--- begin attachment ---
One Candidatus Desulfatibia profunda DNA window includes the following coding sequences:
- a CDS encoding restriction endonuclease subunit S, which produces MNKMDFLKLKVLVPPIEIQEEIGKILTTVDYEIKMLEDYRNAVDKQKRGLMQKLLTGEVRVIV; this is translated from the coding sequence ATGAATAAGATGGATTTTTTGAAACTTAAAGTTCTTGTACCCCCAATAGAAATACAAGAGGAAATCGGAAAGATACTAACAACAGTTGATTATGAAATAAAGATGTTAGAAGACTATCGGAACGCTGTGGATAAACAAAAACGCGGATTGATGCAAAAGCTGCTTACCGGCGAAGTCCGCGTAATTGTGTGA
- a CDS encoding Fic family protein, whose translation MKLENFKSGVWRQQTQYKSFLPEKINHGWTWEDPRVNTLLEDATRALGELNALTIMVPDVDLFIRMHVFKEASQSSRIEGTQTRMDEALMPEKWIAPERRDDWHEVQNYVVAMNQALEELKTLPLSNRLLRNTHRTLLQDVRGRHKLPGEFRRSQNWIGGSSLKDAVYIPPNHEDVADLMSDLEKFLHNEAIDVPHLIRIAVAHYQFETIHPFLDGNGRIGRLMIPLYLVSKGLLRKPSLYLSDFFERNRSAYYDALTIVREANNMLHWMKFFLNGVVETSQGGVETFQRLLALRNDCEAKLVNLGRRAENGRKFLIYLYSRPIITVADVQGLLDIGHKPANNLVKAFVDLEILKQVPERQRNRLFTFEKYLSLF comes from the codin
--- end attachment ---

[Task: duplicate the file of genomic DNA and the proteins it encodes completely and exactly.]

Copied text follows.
One Candidatus Desulfatibia profunda DNA window includes the following coding sequences:
- a CDS encoding restriction endonuclease subunit S, which produces MNKMDFLKLKVLVPPIEIQEEIGKILTTVDYEIKMLEDYRNAVDKQKRGLMQKLLTGEVRVIV; this is translated from the coding sequence ATGAATAAGATGGATTTTTTGAAACTTAAAGTTCTTGTACCCCCAATAGAAATACAAGAGGAAATCGGAAAGATACTAACAACAGTTGATTATGAAATAAAGATGTTAGAAGACTATCGGAACGCTGTGGATAAACAAAAACGCGGATTGATGCAAAAGCTGCTTACCGGCGAAGTCCGCGTAATTGTGTGA
- a CDS encoding Fic family protein, whose translation MKLENFKSGVWRQQTQYKSFLPEKINHGWTWEDPRVNTLLEDATRALGELNALTIMVPDVDLFIRMHVFKEASQSSRIEGTQTRMDEALMPEKWIAPERRDDWHEVQNYVVAMNQALEELKTLPLSNRLLRNTHRTLLQDVRGRHKLPGEFRRSQNWIGGSSLKDAVYIPPNHEDVADLMSDLEKFLHNEAIDVPHLIRIAVAHYQFETIHPFLDGNGRIGRLMIPLYLVSKGLLRKPSLYLSDFFERNRSAYYDALTIVREANNMLHWMKFFLNGVVETSQGGVETFQRLLALRNDCEAKLVNLGRRAENGRKFLIYLYSRPIITVADVQGLLDIGHKPANNLVKAFVDLEILKQVPERQRNRLFTFEKYLSLF comes from the codin